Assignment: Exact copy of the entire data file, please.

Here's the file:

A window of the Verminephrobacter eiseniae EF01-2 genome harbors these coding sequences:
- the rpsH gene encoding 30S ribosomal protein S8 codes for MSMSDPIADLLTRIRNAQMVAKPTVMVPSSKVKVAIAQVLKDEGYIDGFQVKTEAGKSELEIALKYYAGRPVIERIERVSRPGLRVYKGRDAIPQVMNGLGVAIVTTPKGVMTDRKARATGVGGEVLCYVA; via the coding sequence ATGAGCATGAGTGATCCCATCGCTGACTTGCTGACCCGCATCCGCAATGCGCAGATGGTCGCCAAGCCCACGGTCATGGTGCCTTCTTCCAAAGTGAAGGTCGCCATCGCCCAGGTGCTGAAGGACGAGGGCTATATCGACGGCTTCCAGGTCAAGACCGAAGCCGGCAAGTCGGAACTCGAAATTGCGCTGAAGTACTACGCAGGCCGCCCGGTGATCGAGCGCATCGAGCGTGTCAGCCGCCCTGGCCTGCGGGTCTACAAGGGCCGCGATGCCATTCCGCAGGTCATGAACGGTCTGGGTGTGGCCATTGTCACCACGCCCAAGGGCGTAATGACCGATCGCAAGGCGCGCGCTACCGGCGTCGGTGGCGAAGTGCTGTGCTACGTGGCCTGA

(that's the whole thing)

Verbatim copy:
A window of the Verminephrobacter eiseniae EF01-2 genome harbors these coding sequences:
- the rpsH gene encoding 30S ribosomal protein S8 codes for MSMSDPIADLLTRIRNAQMVAKPTVMVPSSKVKVAIAQVLKDEGYIDGFQVKTEAGKSELEIALKYYAGRPVIERIERVSRPGLRVYKGRDAIPQVMNGLGVAIVTTPKGVMTDRKARATGVGGEVLCYVA; via the coding sequence ATGAGCATGAGTGATCCCATCGCTGACTTGCTGACCCGCATCCGCAATGCGCAGATGGTCGCCAAGCCCACGGTCATGGTGCCTTCTTCCAAAGTGAAGGTCGCCATCGCCCAGGTGCTGAAGGACGAGGGCTATATCGACGGCTTCCAGGTCAAGACCGAAGCCGGCAAGTCGGAACTCGAAATTGCGCTGAAGTACTACGCAGGCCGCCCGGTGATCGAGCGCATCGAGCGTGTCAGCCGCCCTGGCCTGCGGGTCTACAAGGGCCGCGATGCCATTCCGCAGGTCATGAACGGTCTGGGTGTGGCCATTGTCACCACGCCCAAGGGCGTAATGACCGATCGCAAGGCGCGCGCTACCGGCGTCGGTGGCGAAGTGCTGTGCTACGTGGCCTGA